A new virtual museum is aiming to preserve the legacy of the region's first poor house.
Known as the Waterloo County House of Industry and Refuge, it was home to Waterloo's poorest and neediest who had nowhere else to go.
But, since its closure in 1950, the stories of the people who lived and worked in the house have largely been forgotten.
That is why a team of researchers from Wilfrid Laurier University is trying to preserve the legacy of the House of Refuge "inmates."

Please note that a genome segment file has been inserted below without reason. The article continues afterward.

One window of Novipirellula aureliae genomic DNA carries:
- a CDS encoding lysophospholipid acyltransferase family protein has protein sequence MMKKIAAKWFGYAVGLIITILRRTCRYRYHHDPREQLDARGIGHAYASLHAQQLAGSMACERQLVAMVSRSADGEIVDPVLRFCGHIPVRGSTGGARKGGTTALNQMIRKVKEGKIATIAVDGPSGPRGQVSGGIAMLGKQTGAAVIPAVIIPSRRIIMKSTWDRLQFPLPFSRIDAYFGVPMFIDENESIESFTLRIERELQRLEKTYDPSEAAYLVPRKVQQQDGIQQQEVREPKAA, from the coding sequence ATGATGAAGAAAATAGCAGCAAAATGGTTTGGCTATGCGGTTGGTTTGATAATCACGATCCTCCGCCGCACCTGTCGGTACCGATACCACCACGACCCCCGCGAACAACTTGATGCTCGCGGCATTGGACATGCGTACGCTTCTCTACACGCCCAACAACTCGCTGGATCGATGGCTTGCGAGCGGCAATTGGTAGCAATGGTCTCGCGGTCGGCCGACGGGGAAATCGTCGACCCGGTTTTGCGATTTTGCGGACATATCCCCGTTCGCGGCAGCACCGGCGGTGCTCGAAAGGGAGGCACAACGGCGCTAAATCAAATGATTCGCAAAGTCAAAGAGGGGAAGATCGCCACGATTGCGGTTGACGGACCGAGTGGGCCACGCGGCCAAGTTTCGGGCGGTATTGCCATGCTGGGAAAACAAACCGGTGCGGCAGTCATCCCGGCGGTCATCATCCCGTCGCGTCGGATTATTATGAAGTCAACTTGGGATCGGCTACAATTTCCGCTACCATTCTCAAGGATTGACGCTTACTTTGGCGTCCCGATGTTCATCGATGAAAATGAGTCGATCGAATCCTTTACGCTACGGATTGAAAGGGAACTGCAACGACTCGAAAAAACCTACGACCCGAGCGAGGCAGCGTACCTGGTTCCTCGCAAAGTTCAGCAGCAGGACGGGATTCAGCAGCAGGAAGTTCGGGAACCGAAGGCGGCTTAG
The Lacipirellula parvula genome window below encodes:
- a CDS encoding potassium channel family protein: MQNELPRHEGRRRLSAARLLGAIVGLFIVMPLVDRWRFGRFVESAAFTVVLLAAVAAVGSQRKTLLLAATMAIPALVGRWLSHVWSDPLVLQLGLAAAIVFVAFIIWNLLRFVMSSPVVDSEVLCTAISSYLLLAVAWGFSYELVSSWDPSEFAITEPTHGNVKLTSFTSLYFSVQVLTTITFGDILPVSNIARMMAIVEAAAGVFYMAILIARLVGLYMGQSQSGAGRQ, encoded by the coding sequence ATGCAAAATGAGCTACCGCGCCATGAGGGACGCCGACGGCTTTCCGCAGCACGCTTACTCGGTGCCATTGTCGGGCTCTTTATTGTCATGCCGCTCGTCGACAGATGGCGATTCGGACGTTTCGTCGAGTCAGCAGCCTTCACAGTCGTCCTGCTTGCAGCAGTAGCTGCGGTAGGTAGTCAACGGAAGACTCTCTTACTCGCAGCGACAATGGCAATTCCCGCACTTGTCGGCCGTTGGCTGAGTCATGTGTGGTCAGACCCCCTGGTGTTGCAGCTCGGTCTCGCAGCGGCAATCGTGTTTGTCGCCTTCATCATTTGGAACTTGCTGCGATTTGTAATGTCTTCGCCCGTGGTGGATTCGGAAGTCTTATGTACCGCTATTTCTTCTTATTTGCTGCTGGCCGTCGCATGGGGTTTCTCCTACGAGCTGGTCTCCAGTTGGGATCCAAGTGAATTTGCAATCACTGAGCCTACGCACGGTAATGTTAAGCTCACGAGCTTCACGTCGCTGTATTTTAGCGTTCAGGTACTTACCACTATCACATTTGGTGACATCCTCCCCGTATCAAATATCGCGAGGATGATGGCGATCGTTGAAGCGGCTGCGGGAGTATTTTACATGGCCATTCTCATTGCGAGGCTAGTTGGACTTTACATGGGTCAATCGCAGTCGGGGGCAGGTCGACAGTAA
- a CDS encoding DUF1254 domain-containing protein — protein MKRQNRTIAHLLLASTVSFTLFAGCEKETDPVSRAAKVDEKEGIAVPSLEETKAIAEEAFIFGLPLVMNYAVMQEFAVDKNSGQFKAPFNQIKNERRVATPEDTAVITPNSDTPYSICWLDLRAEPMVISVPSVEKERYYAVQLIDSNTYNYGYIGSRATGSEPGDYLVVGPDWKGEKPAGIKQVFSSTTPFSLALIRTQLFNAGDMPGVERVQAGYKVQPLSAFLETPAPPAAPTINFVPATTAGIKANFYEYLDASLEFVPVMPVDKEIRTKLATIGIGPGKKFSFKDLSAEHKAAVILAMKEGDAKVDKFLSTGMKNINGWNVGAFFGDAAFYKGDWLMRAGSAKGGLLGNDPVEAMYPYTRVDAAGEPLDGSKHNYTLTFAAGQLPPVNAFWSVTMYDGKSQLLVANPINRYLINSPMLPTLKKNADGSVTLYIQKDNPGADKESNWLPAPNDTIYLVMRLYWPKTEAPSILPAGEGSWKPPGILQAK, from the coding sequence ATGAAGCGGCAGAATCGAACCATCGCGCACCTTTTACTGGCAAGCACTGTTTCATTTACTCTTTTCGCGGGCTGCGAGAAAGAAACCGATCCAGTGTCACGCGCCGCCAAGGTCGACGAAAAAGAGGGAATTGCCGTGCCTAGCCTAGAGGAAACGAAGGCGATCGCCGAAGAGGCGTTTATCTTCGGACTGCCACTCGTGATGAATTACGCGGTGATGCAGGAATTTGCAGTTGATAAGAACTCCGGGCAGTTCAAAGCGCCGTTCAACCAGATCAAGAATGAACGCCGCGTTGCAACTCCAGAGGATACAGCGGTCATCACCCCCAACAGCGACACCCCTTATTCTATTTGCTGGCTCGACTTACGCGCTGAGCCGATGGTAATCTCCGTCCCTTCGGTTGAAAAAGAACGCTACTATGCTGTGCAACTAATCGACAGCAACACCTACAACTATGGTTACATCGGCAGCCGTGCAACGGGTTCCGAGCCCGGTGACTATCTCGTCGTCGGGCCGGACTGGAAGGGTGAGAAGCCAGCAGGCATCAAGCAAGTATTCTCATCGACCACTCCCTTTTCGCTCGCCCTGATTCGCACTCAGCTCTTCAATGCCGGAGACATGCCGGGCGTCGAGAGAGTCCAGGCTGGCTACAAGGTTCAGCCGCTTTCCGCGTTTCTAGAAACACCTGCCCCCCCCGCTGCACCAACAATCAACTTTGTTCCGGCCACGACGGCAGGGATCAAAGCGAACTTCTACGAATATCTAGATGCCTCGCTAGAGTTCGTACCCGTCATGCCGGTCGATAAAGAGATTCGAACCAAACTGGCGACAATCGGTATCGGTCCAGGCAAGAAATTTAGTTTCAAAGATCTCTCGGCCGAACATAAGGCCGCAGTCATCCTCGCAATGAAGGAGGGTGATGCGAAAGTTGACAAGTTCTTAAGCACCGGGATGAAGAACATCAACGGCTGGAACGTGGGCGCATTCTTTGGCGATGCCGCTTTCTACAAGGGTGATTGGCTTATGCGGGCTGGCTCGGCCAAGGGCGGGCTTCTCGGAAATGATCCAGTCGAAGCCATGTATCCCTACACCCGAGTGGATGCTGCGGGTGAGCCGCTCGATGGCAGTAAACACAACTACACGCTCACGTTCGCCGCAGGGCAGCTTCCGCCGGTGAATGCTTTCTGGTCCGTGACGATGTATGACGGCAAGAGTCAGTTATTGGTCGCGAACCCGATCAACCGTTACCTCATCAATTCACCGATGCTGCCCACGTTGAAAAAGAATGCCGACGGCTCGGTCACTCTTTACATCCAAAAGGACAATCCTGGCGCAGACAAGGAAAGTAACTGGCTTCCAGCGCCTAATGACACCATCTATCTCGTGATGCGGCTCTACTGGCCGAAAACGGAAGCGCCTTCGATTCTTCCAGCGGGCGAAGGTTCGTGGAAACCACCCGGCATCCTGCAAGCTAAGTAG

"Those stories are really hard to see because what we [usually] hear are the voices of the people who ran the place," Sandra Hoy, associate director of research at Wilfrid Laurier Univeristy's Social Innovation Research Group told The Morning Edition's Colin Butler.
About 3,200 people lived in the House of Refuge during the 82 years it was running.